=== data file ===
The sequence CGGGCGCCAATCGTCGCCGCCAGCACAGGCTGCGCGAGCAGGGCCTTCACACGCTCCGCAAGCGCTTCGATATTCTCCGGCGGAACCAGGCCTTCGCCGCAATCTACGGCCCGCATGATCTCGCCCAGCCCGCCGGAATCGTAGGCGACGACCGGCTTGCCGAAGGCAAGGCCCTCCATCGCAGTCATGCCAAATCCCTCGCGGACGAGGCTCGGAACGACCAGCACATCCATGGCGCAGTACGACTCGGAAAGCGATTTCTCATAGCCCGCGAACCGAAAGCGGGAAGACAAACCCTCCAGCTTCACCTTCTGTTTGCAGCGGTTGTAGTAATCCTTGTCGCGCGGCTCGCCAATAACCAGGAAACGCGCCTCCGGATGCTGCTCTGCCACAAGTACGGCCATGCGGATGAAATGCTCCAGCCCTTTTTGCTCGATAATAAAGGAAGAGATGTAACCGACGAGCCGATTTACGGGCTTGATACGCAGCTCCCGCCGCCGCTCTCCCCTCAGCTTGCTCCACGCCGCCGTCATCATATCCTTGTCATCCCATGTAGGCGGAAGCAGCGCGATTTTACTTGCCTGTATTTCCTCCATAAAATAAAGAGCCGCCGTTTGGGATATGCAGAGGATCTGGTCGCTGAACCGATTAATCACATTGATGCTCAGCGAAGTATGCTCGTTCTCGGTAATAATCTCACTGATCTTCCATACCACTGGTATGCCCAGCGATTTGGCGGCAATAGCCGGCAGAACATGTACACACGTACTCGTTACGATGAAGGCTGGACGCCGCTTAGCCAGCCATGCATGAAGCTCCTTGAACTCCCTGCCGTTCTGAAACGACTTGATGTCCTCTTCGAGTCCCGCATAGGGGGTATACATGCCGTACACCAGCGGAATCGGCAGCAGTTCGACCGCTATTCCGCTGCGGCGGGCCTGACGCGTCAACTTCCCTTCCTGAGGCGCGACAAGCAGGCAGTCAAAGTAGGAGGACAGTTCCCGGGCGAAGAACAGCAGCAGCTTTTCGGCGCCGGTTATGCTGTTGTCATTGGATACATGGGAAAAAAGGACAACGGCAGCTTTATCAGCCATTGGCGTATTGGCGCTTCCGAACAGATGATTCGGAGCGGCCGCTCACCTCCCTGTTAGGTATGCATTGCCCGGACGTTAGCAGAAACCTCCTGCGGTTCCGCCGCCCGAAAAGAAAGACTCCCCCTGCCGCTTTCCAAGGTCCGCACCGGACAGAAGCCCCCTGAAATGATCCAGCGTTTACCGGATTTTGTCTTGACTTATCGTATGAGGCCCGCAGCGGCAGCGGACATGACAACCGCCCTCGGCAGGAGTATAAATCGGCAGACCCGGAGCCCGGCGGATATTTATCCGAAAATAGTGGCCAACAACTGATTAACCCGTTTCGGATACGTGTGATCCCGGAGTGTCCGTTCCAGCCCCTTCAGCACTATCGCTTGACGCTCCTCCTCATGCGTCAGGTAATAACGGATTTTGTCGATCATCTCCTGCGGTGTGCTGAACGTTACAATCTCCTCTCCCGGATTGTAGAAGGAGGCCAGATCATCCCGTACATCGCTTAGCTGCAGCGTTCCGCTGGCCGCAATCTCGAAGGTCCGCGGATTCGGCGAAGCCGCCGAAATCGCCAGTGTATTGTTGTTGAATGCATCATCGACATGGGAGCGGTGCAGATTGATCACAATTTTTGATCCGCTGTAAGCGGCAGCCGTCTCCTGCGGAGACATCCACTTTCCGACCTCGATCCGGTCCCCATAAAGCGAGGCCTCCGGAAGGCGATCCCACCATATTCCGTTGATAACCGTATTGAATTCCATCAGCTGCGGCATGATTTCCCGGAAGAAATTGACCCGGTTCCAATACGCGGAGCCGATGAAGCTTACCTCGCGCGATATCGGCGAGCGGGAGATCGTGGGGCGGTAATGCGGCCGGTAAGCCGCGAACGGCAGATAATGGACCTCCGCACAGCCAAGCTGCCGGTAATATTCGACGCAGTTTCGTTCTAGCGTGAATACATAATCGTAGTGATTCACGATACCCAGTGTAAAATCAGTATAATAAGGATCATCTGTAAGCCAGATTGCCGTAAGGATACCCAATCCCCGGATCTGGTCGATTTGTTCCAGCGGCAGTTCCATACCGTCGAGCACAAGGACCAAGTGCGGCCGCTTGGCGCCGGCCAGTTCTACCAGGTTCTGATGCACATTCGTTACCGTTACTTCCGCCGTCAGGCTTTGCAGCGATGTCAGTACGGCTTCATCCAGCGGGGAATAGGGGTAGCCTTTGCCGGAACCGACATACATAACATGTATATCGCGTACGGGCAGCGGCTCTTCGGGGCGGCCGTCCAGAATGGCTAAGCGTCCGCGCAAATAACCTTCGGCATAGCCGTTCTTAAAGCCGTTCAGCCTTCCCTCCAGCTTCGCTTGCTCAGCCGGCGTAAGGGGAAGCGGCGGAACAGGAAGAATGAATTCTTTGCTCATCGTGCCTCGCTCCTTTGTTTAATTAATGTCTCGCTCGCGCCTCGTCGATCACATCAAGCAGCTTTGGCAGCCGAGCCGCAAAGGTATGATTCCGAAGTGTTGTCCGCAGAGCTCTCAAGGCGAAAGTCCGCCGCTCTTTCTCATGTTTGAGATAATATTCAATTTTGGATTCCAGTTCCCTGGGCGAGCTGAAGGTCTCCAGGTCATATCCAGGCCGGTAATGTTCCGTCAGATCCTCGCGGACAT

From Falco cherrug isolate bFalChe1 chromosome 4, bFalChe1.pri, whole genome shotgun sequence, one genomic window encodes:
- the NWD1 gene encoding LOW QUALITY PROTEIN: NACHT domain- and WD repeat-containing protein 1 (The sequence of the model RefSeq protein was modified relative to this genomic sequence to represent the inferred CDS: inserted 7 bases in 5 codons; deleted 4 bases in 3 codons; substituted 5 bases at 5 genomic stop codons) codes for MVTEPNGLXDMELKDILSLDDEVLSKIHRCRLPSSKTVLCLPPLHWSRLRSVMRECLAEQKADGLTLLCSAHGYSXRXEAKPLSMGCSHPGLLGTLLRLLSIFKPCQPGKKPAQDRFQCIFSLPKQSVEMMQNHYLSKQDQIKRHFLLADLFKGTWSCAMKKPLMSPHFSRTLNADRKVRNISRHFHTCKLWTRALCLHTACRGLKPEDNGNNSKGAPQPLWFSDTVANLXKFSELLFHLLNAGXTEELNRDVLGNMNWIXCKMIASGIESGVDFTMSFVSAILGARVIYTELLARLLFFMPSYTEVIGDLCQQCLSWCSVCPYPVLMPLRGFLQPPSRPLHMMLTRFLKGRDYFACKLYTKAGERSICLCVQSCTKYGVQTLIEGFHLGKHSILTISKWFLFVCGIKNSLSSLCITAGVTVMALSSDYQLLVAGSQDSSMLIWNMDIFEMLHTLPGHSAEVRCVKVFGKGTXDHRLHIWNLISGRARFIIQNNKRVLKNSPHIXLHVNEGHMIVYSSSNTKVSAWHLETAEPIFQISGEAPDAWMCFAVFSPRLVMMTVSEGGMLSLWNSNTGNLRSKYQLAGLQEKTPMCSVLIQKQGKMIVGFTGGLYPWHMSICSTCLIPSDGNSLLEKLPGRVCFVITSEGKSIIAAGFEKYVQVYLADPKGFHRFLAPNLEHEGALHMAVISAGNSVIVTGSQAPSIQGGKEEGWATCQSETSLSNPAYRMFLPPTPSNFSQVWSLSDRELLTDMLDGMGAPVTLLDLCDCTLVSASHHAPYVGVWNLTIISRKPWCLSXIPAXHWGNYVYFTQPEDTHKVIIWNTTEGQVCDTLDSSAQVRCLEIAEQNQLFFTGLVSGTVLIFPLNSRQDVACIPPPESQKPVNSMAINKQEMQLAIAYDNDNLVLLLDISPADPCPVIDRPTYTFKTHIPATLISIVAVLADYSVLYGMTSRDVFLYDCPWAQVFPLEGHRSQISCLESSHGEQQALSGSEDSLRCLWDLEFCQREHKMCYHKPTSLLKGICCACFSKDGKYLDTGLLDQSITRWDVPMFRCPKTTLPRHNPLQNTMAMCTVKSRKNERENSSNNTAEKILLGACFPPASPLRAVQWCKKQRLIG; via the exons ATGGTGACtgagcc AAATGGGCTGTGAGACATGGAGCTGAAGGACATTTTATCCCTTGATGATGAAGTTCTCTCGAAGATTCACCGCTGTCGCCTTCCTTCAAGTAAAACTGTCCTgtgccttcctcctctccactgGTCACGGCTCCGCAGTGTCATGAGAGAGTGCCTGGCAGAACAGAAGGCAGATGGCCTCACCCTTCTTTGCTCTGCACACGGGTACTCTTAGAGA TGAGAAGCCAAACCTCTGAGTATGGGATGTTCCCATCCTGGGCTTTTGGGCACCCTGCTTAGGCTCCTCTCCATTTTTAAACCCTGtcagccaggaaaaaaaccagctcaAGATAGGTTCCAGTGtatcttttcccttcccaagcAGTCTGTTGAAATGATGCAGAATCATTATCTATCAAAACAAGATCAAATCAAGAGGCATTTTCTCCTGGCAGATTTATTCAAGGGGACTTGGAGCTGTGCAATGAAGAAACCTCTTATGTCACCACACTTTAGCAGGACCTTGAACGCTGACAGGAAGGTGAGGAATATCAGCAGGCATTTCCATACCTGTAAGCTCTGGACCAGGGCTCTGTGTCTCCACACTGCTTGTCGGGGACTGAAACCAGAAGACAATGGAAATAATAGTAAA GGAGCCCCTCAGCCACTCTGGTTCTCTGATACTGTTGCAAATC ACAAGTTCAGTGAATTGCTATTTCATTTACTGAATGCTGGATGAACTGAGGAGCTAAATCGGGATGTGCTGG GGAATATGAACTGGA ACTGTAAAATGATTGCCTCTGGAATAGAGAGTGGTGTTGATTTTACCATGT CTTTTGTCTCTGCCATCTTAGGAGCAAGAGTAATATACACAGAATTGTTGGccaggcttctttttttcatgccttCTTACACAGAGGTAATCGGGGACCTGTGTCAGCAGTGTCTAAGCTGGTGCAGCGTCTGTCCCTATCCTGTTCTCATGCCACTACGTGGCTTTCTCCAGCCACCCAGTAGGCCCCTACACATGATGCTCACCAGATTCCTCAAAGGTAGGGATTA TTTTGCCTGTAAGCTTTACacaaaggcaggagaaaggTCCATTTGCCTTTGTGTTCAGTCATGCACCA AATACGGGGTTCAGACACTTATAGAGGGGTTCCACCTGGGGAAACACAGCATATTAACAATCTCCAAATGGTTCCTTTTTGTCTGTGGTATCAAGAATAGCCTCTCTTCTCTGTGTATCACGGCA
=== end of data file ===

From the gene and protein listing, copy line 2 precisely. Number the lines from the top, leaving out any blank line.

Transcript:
From Falco cherrug isolate bFalChe1 chromosome 4, bFalChe1.pri, whole genome shotgun sequence, one genomic window encodes: